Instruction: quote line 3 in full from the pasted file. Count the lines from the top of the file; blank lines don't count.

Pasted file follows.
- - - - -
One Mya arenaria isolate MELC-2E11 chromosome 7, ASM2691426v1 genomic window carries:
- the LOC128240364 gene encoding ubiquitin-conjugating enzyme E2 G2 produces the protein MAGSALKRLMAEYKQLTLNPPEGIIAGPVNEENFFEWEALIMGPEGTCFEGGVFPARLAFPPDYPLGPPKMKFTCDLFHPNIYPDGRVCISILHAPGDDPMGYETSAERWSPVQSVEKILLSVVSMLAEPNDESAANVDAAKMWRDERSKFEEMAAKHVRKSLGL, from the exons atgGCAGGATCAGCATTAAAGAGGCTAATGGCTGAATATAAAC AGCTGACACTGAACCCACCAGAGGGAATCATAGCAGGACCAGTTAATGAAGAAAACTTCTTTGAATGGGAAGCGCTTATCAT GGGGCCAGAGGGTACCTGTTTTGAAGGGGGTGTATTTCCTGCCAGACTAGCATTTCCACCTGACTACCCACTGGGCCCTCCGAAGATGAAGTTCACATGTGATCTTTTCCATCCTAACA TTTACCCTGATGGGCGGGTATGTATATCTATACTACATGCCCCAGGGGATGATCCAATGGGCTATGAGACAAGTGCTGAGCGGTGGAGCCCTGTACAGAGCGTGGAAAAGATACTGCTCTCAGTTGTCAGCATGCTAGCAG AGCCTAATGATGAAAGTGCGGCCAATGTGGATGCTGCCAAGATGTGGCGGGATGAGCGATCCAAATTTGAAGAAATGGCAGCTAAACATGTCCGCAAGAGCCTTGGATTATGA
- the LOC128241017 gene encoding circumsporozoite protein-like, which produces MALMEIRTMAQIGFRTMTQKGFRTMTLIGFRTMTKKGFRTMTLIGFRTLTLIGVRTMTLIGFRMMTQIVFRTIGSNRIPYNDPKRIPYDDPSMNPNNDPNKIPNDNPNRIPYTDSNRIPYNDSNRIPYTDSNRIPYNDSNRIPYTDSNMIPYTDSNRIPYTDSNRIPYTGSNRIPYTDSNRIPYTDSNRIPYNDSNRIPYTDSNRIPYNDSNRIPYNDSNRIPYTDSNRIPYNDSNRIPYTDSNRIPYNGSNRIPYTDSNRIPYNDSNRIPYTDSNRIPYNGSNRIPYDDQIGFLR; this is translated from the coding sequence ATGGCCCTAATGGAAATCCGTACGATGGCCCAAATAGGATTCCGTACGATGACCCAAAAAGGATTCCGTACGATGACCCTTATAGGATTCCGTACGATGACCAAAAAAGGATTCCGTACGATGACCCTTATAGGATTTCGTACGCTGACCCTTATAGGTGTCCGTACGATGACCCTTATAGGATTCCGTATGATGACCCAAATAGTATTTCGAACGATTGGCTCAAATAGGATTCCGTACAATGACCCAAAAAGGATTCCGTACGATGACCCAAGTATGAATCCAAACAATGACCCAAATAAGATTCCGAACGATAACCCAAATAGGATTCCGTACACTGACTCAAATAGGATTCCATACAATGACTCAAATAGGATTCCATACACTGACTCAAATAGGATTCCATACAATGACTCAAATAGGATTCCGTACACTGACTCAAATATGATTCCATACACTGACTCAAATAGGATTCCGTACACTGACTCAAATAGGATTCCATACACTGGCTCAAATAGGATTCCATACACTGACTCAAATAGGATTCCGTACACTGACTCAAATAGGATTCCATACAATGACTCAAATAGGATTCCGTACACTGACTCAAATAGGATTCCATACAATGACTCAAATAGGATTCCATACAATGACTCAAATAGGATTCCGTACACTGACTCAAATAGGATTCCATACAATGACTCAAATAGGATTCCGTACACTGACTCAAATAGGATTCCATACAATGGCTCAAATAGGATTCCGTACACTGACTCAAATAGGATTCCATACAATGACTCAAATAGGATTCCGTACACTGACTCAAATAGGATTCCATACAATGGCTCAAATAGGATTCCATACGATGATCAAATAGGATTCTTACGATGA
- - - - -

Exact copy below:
- the LOC128241017 gene encoding circumsporozoite protein-like, which produces MALMEIRTMAQIGFRTMTQKGFRTMTLIGFRTMTKKGFRTMTLIGFRTLTLIGVRTMTLIGFRMMTQIVFRTIGSNRIPYNDPKRIPYDDPSMNPNNDPNKIPNDNPNRIPYTDSNRIPYNDSNRIPYTDSNRIPYNDSNRIPYTDSNMIPYTDSNRIPYTDSNRIPYTGSNRIPYTDSNRIPYTDSNRIPYNDSNRIPYTDSNRIPYNDSNRIPYNDSNRIPYTDSNRIPYNDSNRIPYTDSNRIPYNGSNRIPYTDSNRIPYNDSNRIPYTDSNRIPYNGSNRIPYDDQIGFLR; this is translated from the coding sequence ATGGCCCTAATGGAAATCCGTACGATGGCCCAAATAGGATTCCGTACGATGACCCAAAAAGGATTCCGTACGATGACCCTTATAGGATTCCGTACGATGACCAAAAAAGGATTCCGTACGATGACCCTTATAGGATTTCGTACGCTGACCCTTATAGGTGTCCGTACGATGACCCTTATAGGATTCCGTATGATGACCCAAATAGTATTTCGAACGATTGGCTCAAATAGGATTCCGTACAATGACCCAAAAAGGATTCCGTACGATGACCCAAGTATGAATCCAAACAATGACCCAAATAAGATTCCGAACGATAACCCAAATAGGATTCCGTACACTGACTCAAATAGGATTCCATACAATGACTCAAATAGGATTCCATACACTGACTCAAATAGGATTCCATACAATGACTCAAATAGGATTCCGTACACTGACTCAAATATGATTCCATACACTGACTCAAATAGGATTCCGTACACTGACTCAAATAGGATTCCATACACTGGCTCAAATAGGATTCCATACACTGACTCAAATAGGATTCCGTACACTGACTCAAATAGGATTCCATACAATGACTCAAATAGGATTCCGTACACTGACTCAAATAGGATTCCATACAATGACTCAAATAGGATTCCATACAATGACTCAAATAGGATTCCGTACACTGACTCAAATAGGATTCCATACAATGACTCAAATAGGATTCCGTACACTGACTCAAATAGGATTCCATACAATGGCTCAAATAGGATTCCGTACACTGACTCAAATAGGATTCCATACAATGACTCAAATAGGATTCCGTACACTGACTCAAATAGGATTCCATACAATGGCTCAAATAGGATTCCATACGATGATCAAATAGGATTCTTACGATGA